Learn more about the tool “Vulnerablity Assessment (BASIC)” here
The two-dimensional vulnerability surface can be collapsed to a one-dimensional sensitivity index and thus the need to provide user input on adaptive capacity is dropped. To evaluate the sensitivity indicators on a dimensionless scale [0-1] thresholds for recognition and tolerance of an impact must be defined for all indicators. In the manager variant these thresholds are fixed while the analyst variant of the Vulnerability Assessment Tool allows access to advanced features of the tool where thresholds and underlying preference functions which transfer the original measurement scale of the sensitivity indicators into a dimensionless index [0-1] can be adjusted according to specific stakeholder needs. Applying additive value functions from multi-criteria methodology the indicators can be aggregated at the level of ecosystem services, or across all involved services to yield an overall “multifunctional” vulnerability index. For details we refer to Seidl et al. (2011) and Lexer and Seidl (2009).
Seidl, R., Rammer, W., Lexer, M.J. 2011. Climate change vulnerability of sustainable forest management in the Eastern Alps.Climatic Change 106:225–254
Füssel, H.M., Klein, R.J.T. 2006. Climate change vulnerability assessments: an evolution of conceptual thinking. Clim Change 75:301–329
Usage hints and guides
The application of the vulnerability assessment tool is split into three general steps: First, the cases for analysis are selected. Secondly, the value-based preferences of the user or user group are defined, and the third step is the interactive analysis of the results.
- The cases for analysis can be selected based on the available metadata in the database. For instance, a user may be interested in forest stands that are dominated by beech at sites with a poor water supply. The selection can be further explored in geographical or in biophysical space using an integrated map or via diagrams.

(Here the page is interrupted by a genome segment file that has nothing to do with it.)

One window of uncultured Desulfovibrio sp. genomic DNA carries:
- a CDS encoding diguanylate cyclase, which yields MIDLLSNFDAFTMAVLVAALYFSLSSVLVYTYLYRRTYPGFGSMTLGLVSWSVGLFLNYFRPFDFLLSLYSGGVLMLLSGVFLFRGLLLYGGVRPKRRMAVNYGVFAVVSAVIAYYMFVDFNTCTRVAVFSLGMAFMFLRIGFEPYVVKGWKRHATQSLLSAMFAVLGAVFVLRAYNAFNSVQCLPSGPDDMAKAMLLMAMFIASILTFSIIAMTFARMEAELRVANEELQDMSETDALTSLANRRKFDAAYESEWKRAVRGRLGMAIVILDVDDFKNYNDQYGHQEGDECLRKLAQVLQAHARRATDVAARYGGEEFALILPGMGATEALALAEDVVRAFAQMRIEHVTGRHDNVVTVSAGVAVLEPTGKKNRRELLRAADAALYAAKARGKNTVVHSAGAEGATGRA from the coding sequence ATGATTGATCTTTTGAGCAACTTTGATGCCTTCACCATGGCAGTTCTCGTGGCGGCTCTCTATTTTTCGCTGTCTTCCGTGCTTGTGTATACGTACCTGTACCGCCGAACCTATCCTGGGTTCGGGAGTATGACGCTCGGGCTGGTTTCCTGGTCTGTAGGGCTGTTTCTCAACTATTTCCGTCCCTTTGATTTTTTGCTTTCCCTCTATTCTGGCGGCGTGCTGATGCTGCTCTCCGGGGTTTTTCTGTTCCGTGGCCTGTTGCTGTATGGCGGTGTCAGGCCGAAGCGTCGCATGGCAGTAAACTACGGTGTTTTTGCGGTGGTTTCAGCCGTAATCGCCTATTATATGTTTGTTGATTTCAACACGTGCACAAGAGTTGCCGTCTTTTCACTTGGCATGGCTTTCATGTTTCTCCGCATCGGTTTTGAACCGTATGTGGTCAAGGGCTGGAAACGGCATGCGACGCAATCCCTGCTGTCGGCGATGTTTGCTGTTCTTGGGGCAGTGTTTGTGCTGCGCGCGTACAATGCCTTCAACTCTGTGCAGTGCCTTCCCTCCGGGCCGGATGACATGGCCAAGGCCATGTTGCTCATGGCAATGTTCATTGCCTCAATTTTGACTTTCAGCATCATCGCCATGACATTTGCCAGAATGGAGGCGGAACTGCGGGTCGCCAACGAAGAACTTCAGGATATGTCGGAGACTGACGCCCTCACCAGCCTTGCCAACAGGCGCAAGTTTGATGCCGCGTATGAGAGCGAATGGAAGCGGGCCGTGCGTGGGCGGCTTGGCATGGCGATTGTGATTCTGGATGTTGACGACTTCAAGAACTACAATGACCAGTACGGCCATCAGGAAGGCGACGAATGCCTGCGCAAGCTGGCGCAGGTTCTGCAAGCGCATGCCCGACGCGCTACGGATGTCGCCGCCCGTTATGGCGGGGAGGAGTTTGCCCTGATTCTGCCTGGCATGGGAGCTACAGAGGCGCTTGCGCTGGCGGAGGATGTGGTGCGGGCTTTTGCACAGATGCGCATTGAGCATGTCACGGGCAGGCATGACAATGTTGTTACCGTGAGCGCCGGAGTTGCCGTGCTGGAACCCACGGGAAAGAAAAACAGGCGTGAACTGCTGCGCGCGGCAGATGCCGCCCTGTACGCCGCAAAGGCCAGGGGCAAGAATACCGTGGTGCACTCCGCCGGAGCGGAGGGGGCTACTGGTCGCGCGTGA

- The available indicators in the database are grouped into ecosystem services (e.g., timber production, biodiversity, risks). In the second step, the task of the user is to select relevant ecosystem services and assign weights reflecting the relative subjective importance of the indicator/ ecosystem service.
- Step three, the analysis of results, is organized along four pre-defined questions, such as “What is the predicted impact of climate change under current management (BAU – business as usual)?” or “What is the effect of switching to alternative management under climate change?”. The results which are then presented show the expected impact on the provisioning of ecosystem services under climate change for the selected cases. The underlying preference information (Step 2) is used to calculate these impacts. See also the concepts sections.
Quick start instructions
- Start the tool, and go to section “SELECT CASES”
- Expand boxes in the toolbar (left) and select cases. A simple start is to open the “Filter by casestudy” box and to tick a case study (e.g., AT01: Central Alpine Case) – this effectively selects all available cases of the whol case study. You can find further help in the “Help” boxes and following the “Learn more” links.
- Go to “DEFINE PREFERENCES”. The most simple case (all weights equal) is selected as the default. Click on the “Save this pattern” button at the bottom of the screen.
- Go to “ANALYZE RESULTS” and select a question. Find more help following the “Learn more” links.